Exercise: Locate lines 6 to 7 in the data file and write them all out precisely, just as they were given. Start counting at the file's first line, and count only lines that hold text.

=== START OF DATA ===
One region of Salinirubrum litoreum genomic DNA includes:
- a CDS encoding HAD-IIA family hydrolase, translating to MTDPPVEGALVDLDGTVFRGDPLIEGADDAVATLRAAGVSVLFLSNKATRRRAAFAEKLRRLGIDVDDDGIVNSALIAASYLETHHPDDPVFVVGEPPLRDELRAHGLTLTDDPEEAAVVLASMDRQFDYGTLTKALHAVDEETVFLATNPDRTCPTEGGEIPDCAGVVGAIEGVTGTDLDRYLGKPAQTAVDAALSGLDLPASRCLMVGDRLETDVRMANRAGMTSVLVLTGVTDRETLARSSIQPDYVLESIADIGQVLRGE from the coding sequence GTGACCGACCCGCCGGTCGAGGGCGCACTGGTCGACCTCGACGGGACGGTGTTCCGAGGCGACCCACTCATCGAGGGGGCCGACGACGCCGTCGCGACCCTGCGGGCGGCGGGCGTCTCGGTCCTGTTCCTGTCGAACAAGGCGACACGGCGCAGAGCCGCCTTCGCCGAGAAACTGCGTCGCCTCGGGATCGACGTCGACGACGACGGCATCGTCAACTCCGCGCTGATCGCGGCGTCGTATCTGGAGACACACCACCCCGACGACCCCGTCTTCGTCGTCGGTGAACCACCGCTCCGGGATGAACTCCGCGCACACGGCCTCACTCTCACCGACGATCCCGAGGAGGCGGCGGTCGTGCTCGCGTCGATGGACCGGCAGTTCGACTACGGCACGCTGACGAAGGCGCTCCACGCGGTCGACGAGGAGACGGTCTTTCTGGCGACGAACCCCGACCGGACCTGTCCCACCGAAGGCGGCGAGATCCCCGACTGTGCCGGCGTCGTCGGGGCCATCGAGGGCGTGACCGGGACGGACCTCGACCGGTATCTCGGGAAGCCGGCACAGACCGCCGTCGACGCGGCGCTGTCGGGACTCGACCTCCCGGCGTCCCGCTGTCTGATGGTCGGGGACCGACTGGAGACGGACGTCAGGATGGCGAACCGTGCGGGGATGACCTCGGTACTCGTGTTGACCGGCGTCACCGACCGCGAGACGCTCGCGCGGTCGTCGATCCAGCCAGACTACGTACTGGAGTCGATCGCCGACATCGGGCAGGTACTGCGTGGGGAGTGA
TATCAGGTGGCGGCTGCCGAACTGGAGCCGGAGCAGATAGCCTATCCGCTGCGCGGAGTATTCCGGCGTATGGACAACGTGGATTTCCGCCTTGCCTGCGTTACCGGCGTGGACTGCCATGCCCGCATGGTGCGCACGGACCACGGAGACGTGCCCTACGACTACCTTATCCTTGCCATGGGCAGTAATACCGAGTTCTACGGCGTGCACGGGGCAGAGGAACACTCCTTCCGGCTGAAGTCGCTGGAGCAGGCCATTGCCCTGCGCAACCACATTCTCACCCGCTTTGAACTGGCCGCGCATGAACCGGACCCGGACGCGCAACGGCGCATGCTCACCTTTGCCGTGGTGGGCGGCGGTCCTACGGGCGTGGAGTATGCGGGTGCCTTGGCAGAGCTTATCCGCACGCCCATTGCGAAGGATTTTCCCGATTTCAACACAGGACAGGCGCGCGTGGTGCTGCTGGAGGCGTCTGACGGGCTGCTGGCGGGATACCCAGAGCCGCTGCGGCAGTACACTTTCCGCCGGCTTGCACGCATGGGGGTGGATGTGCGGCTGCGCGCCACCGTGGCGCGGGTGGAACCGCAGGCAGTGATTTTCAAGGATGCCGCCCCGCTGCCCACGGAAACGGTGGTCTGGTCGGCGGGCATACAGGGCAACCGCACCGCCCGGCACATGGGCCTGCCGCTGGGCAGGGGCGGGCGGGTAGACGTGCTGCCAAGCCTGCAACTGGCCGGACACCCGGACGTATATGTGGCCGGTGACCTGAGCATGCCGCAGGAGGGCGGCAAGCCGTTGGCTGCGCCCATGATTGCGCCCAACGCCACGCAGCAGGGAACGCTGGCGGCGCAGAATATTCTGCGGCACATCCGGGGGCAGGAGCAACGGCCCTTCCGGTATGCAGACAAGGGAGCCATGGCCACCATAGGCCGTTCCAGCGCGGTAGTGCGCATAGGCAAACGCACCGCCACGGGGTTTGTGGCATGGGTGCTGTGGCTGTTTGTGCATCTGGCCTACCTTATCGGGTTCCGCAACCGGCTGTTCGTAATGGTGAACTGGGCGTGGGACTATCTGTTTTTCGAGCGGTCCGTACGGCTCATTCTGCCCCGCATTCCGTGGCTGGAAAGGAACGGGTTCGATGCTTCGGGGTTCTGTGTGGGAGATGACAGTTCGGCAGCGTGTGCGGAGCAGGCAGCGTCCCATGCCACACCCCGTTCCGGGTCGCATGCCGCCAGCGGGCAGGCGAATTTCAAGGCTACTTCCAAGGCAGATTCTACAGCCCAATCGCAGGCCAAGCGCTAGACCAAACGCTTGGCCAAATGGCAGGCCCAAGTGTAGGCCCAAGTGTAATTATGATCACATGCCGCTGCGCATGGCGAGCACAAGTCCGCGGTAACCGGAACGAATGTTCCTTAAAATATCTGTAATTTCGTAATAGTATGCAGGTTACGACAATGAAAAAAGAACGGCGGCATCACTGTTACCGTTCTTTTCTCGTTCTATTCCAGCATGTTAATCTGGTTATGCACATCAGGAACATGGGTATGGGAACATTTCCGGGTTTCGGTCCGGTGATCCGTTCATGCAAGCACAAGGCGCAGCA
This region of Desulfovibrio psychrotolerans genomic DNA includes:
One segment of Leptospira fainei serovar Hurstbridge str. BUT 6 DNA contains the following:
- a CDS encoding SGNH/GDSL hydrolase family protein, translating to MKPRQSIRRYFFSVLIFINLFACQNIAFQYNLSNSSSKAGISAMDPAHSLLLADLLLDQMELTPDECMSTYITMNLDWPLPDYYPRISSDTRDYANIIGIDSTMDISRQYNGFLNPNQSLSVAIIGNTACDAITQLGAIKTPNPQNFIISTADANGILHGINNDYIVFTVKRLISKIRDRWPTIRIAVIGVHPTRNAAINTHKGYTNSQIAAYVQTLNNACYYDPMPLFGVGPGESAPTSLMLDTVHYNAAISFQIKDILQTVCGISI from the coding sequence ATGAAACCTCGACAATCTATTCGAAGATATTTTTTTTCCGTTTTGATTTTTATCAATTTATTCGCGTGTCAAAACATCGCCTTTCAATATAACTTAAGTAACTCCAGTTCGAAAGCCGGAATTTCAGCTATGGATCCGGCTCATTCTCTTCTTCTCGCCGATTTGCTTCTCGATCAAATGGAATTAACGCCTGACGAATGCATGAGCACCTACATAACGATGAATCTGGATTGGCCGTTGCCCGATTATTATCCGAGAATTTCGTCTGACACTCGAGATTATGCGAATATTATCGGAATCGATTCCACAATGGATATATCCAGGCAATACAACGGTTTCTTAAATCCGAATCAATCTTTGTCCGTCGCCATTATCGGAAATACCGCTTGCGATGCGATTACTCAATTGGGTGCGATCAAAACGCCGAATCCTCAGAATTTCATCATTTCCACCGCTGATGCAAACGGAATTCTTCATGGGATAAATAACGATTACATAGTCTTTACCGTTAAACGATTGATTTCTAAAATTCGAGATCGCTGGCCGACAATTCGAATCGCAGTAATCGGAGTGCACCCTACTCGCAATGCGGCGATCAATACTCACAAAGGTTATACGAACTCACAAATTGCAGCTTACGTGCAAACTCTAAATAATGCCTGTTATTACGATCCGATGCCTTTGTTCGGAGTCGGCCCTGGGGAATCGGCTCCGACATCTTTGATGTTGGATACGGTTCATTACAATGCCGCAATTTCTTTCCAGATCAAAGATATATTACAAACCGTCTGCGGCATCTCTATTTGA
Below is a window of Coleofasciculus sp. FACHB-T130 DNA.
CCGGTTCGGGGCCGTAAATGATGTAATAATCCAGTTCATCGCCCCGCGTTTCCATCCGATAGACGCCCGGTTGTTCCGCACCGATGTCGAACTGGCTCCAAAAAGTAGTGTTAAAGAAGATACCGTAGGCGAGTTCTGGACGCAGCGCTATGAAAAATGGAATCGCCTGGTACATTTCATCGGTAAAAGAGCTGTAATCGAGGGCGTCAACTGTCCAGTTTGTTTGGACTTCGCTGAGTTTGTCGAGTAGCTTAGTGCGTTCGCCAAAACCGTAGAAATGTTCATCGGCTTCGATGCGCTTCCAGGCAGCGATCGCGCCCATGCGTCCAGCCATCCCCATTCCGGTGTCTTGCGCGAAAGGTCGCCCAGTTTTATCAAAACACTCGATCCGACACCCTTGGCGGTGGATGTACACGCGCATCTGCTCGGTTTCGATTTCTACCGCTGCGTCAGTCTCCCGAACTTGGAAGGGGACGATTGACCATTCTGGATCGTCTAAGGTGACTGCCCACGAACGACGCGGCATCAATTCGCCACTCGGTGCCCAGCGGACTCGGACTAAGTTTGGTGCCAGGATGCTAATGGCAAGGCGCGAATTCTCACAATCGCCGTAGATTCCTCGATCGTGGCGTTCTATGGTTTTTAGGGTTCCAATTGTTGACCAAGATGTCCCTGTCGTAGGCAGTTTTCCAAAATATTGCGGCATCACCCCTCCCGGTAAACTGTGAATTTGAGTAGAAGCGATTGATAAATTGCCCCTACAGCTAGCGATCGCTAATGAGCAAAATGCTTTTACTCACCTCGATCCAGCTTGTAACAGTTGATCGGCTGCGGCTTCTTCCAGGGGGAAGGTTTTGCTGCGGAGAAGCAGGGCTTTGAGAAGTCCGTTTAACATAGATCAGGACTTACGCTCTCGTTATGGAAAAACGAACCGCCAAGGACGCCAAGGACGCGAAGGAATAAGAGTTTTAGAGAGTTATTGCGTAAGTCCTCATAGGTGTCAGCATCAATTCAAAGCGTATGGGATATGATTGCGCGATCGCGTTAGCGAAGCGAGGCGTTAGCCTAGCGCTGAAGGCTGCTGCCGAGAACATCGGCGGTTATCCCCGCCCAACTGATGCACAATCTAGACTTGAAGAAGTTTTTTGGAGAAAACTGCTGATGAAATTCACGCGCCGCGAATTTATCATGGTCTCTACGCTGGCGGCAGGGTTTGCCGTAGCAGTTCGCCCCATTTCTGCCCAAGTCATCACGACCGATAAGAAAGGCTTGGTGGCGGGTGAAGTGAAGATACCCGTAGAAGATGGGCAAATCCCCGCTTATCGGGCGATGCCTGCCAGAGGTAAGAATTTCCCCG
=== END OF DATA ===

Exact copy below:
- a CDS encoding SGNH/GDSL hydrolase family protein, translating to MKPRQSIRRYFFSVLIFINLFACQNIAFQYNLSNSSSKAGISAMDPAHSLLLADLLLDQMELTPDECMSTYITMNLDWPLPDYYPRISSDTRDYANIIGIDSTMDISRQYNGFLNPNQSLSVAIIGNTACDAITQLGAIKTPNPQNFIISTADANGILHGINNDYIVFTVKRLISKIRDRWPTIRIAVIGVHPTRNAAINTHKGYTNSQIAAYVQTLNNACYYDPMPLFGVGPGESAPTSLMLDTVHYNAAISFQIKDILQTVCGISI from the coding sequence ATGAAACCTCGACAATCTATTCGAAGATATTTTTTTTCCGTTTTGATTTTTATCAATTTATTCGCGTGTCAAAACATCGCCTTTCAATATAACTTAAGTAACTCCAGTTCGAAAGCCGGAATTTCAGCTATGGATCCGGCTCATTCTCTTCTTCTCGCCGATTTGCTTCTCGATCAAATGGAATTAACGCCTGACGAATGCATGAGCACCTACATAACGATGAATCTGGATTGGCCGTTGCCCGATTATTATCCGAGAATTTCGTCTGACACTCGAGATTATGCGAATATTATCGGAATCGATTCCACAATGGATATATCCAGGCAATACAACGGTTTCTTAAATCCGAATCAATCTTTGTCCGTCGCCATTATCGGAAATACCGCTTGCGATGCGATTACTCAATTGGGTGCGATCAAAACGCCGAATCCTCAGAATTTCATCATTTCCACCGCTGATGCAAACGGAATTCTTCATGGGATAAATAACGATTACATAGTCTTTACCGTTAAACGATTGATTTCTAAAATTCGAGATCGCTGGCCGACAATTCGAATCGCAGTAATCGGAGTGCACCCTACTCGCAATGCGGCGATCAATACTCACAAAGGTTATACGAACTCACAAATTGCAGCTTACGTGCAAACTCTAAATAATGCCTGTTATTACGATCCGATGCCTTTGTTCGGAGTCGGCCCTGGGGAATCGGCTCCGACATCTTTGATGTTGGATACGGTTCATTACAATGCCGCAATTTCTTTCCAGATCAAAGATATATTACAAACCGTCTGCGGCATCTCTATTTGA
Below is a window of Coleofasciculus sp. FACHB-T130 DNA.